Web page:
Security Deposit Return Letter 1

Security Deposit Return Letter 2

Security Deposit Return Letter

Security Deposit Return Letter

Security Deposit Return Letter

Security Deposit Return Letter 6

Security Deposit Return Letter 7

Security Deposit Return Letter 8

Security Deposit Return Letter

Security Deposit Return Letter 10

Security Deposit Return Letter 11

Security Deposit Return Letter

    What You Can and Cannot Deduct From Security Deposit

    As a landlord, it is essential to know what you can and cannot deduct from a tenant’s security deposit when they move out. The rules for deductions are often outlined in the lease, and it is crucial to adhere to them. Generally, the tenant will receive some or all of their security deposit back, depending on how well they have taken care of the property.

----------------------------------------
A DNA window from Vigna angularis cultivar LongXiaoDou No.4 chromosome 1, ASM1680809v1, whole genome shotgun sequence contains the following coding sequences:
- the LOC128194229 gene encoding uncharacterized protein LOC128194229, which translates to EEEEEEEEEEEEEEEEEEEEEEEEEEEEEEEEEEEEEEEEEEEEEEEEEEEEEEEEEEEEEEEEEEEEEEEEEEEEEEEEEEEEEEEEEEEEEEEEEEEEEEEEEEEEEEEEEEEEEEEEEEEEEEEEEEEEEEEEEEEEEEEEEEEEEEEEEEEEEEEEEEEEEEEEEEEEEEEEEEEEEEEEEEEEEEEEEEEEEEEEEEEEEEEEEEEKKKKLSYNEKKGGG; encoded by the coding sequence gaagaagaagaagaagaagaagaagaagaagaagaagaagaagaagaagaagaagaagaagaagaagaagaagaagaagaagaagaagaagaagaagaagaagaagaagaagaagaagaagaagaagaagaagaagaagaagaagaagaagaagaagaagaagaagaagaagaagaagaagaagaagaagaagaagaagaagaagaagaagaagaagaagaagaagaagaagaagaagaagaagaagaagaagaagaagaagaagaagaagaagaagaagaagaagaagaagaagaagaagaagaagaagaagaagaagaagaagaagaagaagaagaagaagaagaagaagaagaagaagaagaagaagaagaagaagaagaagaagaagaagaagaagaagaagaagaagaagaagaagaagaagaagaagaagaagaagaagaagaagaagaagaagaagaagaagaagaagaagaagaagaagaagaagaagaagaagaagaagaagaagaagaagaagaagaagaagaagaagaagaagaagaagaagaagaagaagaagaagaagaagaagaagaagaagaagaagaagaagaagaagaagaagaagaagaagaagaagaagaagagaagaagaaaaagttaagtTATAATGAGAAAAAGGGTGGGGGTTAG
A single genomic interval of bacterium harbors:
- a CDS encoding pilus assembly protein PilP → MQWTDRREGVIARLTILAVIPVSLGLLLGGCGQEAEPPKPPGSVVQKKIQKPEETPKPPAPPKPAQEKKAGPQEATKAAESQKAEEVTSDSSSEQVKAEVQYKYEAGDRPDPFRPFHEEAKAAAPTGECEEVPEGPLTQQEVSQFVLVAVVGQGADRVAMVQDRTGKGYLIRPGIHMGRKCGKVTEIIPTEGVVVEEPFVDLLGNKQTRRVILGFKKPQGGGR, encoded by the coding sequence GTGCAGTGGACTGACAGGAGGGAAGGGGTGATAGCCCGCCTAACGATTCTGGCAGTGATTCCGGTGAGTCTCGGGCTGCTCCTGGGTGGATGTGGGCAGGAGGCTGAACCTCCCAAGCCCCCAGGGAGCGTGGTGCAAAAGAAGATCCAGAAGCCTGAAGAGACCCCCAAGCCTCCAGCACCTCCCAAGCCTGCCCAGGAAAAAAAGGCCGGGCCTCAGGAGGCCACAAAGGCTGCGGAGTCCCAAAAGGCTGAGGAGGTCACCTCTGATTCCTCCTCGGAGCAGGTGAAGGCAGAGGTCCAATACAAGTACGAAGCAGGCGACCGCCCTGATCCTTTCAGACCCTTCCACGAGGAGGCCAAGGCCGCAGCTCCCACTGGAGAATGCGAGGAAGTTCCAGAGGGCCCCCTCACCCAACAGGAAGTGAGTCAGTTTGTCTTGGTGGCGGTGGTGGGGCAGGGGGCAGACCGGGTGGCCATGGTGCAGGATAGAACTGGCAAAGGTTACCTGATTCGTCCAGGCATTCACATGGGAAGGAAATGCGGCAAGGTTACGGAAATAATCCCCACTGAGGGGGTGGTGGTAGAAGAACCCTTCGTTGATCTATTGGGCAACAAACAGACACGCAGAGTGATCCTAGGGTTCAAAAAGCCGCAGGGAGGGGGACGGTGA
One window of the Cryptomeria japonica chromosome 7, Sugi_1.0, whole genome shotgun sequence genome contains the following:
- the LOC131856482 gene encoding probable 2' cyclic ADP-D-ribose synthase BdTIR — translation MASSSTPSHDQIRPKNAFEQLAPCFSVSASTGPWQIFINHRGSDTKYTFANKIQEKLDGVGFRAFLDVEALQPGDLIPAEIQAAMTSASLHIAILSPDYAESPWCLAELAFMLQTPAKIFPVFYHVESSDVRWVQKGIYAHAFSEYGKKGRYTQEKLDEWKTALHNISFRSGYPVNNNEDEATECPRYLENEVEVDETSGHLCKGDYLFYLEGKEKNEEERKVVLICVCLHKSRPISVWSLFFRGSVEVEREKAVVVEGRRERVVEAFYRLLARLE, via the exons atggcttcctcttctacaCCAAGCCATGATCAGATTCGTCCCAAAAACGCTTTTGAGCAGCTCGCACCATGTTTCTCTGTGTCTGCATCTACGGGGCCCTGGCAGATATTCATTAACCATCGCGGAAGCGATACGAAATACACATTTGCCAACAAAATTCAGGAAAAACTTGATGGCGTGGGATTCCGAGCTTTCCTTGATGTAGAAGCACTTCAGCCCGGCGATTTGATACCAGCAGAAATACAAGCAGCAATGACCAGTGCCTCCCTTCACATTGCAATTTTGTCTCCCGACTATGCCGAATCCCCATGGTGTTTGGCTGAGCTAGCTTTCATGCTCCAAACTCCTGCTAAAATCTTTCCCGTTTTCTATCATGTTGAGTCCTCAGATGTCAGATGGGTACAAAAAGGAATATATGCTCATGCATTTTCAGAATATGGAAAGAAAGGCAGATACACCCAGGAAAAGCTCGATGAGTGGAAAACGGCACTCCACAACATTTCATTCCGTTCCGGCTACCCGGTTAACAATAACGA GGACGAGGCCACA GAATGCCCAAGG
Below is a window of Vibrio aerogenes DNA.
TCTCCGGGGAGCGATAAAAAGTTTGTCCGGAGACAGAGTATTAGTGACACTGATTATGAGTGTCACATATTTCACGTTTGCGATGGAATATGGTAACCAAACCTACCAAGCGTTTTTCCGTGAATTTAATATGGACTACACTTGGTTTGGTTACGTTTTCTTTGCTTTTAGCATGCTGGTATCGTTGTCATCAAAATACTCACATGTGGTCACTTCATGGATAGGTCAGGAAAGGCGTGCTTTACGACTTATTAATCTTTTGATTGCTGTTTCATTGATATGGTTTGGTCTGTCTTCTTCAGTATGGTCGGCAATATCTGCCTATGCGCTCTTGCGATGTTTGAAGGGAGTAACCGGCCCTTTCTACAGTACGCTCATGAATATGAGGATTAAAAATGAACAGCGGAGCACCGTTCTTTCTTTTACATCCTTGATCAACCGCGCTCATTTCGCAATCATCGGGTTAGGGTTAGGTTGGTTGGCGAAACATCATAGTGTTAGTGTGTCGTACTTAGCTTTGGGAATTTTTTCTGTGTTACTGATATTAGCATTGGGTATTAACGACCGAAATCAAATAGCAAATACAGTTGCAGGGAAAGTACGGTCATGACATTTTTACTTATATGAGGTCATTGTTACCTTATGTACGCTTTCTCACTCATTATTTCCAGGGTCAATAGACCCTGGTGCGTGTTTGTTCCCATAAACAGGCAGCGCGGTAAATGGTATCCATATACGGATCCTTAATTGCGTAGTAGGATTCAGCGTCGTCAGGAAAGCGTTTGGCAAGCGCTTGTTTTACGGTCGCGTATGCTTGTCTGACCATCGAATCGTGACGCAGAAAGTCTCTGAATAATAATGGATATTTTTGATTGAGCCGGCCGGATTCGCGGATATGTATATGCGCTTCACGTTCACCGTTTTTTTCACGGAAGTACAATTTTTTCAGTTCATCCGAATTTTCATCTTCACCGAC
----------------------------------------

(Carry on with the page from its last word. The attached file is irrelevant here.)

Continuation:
If the tenant is past due on rent, you can use some or all of their security deposit to cover this amount. Normal wear and tear is expected, but excessive damage that requires significant repairs can be deducted from the security deposit. Additionally, the tenant may be charged for early termination of the lease, unpaid utilities, and costs associated with removing any property left behind.

    It is important to note that tenants cannot be charged for normal wear and tear or damage resulting from everyday living on the property.

    For example:

    Light stains on the carpet, faded wallpaper or paint, scuffed walls, pin and nail holes that are not excessive, and dirty curtains and blinds are all considered normal wear and tear. Similarly, dust, dirt, and grime that are not excessive should not be charged to the tenant.